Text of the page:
Martinez & Martinez has a little tasting room with a lot of Mexican-inspired art. The hosts were friendly. The best part about their tasting room however, was the frozen wine slushie machine. It was the perfect ending to our day of wine tasting on a hot Eastern Washington day. It was made with the Martinez & Martinez Rose, and tasted a lot like sangria with added fruit juice.
After we finished our slushie, we headed back to the room to cool off and rest for a bit.
Our dinner reservation was at 7:00 at the one restaurant in Vintner’s Village, Wine O Clock Wine Bar. I had read that reservations were strongly recommended, so I filled out their online contact form and requested a reservation the week prior.
The restaurant is part of the Bunnell Family wine cellar. The dining room is set up like you are eating in someone’s house, with a very homey open kitchen, tables with Kitchen Aid mixers and cook books in the corners, and a TV with muted vintage Julia Childs cooking shows running on a continuous loop.
The menu changes weekly with the seasonal whims of the chef and her garden. You can pair your entree with a suggested wine flight instead of committing to a single glass so that you can get a sampling of the Bunnell wines while you dine.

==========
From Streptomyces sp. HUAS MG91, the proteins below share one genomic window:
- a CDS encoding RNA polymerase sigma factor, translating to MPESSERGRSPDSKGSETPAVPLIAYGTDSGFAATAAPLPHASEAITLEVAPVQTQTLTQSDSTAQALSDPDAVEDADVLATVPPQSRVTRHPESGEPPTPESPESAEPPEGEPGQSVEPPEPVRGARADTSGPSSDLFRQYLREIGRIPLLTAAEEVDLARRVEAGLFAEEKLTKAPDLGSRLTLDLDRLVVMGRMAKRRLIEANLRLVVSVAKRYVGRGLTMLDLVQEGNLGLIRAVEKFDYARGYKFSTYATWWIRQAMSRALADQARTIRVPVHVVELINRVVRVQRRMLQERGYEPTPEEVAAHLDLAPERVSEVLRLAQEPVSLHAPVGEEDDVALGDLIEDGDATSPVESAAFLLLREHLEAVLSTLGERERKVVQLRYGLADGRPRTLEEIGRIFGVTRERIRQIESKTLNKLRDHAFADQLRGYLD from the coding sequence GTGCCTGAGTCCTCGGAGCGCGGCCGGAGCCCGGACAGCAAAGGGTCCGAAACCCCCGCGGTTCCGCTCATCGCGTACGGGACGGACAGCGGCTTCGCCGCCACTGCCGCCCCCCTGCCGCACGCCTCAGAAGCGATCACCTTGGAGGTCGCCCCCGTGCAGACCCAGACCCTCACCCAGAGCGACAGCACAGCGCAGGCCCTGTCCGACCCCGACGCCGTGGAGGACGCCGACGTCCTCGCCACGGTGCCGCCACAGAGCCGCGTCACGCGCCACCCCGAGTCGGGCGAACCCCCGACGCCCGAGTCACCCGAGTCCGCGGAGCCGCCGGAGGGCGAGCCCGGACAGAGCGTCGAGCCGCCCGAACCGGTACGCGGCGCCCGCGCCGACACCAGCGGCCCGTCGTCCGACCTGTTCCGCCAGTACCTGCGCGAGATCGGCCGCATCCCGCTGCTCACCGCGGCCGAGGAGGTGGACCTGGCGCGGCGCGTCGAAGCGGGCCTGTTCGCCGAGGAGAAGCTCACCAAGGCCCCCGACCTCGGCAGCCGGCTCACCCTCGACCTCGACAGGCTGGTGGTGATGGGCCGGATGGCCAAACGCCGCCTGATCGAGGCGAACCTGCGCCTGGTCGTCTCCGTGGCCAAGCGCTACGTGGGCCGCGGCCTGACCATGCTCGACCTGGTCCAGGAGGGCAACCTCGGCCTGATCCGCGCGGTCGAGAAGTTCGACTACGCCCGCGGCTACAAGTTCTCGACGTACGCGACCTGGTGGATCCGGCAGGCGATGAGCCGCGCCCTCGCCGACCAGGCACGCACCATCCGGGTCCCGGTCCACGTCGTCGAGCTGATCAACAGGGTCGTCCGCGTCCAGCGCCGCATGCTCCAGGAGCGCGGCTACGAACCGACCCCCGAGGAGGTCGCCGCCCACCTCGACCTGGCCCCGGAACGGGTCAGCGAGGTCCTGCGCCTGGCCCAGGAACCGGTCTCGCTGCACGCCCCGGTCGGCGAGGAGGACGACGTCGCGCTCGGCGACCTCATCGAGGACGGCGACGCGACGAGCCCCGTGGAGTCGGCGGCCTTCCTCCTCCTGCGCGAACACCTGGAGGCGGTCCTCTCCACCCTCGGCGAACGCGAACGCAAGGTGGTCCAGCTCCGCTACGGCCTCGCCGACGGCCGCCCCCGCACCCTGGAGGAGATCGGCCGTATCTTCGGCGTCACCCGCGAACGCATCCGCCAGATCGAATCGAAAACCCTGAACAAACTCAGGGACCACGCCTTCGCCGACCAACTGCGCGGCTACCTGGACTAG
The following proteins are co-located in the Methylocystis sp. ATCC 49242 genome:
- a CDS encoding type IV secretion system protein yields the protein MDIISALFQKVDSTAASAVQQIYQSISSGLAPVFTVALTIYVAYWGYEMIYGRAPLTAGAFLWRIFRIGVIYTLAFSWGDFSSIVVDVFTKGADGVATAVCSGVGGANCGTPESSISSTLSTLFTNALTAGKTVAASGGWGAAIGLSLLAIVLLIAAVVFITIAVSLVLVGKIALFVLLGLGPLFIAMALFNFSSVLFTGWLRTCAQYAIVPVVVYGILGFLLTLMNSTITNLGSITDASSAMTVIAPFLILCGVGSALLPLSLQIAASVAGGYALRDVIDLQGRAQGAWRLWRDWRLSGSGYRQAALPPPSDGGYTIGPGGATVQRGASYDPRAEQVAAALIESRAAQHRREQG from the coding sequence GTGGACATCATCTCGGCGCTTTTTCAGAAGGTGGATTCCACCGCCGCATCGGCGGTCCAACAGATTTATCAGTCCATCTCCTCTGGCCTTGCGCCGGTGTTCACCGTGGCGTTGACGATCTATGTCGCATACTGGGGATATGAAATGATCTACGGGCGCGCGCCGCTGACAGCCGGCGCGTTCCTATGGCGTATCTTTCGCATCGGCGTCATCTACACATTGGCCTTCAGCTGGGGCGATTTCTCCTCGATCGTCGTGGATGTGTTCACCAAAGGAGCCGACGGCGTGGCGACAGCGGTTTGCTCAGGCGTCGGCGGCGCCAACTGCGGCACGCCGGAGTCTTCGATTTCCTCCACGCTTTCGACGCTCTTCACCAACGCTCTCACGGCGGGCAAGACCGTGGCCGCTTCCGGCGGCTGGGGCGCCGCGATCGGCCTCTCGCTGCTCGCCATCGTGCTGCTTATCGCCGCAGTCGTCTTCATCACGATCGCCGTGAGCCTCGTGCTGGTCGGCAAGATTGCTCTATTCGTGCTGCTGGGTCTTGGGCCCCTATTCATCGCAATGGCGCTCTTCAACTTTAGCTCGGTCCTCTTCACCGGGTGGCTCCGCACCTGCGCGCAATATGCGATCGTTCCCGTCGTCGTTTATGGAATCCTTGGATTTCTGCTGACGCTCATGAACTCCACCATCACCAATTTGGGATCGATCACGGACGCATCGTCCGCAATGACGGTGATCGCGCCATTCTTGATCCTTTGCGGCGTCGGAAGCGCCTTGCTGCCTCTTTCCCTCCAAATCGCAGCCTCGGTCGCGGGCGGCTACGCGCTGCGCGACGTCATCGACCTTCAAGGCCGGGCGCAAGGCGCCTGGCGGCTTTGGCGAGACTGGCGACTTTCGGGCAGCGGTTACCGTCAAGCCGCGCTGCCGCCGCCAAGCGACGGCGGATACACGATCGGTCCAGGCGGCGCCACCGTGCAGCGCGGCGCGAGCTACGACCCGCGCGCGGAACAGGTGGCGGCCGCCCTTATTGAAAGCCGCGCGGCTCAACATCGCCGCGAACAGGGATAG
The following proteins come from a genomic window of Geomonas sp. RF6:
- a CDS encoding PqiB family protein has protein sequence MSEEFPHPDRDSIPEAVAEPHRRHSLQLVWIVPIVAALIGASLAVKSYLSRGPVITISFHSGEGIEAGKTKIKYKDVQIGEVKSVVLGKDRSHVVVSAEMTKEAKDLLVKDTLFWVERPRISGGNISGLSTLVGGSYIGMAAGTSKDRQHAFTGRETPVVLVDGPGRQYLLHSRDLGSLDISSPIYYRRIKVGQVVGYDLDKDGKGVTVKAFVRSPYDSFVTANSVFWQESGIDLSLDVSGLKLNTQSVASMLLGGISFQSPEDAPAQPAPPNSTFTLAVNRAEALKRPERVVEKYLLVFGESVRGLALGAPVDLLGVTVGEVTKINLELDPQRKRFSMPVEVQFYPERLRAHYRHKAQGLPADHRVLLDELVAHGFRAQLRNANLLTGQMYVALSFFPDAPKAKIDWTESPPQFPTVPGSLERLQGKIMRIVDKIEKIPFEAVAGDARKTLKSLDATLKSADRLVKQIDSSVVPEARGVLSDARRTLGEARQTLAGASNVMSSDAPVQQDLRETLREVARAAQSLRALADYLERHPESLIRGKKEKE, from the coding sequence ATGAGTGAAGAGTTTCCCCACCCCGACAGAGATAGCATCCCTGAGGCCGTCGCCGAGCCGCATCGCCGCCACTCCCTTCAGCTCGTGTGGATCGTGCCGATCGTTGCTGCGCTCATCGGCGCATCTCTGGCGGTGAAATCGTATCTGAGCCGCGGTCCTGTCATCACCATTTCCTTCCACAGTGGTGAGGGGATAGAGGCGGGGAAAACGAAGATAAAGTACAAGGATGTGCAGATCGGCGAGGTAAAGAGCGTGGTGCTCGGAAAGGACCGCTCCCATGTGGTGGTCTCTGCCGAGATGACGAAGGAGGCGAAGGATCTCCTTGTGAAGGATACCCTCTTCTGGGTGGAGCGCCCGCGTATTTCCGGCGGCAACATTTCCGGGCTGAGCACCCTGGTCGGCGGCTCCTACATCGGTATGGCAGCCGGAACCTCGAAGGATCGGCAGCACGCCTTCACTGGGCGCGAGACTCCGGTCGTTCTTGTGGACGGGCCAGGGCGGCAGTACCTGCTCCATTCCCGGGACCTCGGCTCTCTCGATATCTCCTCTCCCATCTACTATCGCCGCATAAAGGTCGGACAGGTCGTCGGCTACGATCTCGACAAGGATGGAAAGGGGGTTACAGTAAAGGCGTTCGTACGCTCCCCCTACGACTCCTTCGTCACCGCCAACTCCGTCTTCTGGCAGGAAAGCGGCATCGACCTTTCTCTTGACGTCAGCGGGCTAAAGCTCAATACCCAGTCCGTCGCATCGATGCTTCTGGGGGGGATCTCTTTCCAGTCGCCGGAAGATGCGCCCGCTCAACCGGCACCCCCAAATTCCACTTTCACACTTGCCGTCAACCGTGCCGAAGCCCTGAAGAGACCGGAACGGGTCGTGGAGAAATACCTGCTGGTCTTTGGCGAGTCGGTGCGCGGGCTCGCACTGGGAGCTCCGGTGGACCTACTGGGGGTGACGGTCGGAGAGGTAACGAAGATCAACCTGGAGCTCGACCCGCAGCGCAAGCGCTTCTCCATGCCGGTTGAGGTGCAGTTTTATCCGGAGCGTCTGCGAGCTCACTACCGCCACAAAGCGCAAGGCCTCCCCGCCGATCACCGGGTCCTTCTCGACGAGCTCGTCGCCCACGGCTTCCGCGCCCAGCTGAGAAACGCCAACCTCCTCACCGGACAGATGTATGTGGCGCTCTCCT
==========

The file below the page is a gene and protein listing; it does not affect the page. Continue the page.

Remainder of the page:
The water served had cucumbers in it, which was a nice refreshing touch on such a hot day.
We started with the burrata, which came with a fruit jam, fresh figs, and toasted baguette slices. Everything was top quality, although we did think the burrata cheese could have used just a pinch of sea salt or something to zest it up a bit. Just a personal preference.
For our entrees, Paddy had the pork loin with sweet potato cakes, and I had the nicoise salad with a bearnaise sauce, golden beets, and seared ahi tuna. Both were delicious.
Paddy’s entree had fresh garlic greens that were delicious. We couldn’t believe we’d never had them before. They kind of tasted like a garlicky asparagus stalk. Everything was delicious.
For dessert we shared the chocolate mousse cake, which came with a dessert wine of sorts that the server told us to taste before she would tell us what it was. It was sweet and robust and very complimentary to the rich chocolate. It was a cherry cordial, with no grapes at all. The chef makes it to serve in the restaurant but doesn’t have a license to bottle and sell it at the moment.
After dinner we walked outside into the warm twilight. It was such a nice evening, finally a comfortable temperature to walk around in. There was a party going on over at Winemaker’s Loft with a BBQ and a Mexican band. It looked fun but we didn’t feel like shelling out the $10 cover.
We wished we had the time and money to stay another night and check out more of the region and Vintner’s Village, but we’ll have to come back another time. The warm evening and the RV park across the street made us wish we had a trailer to camp in instead of the hotel.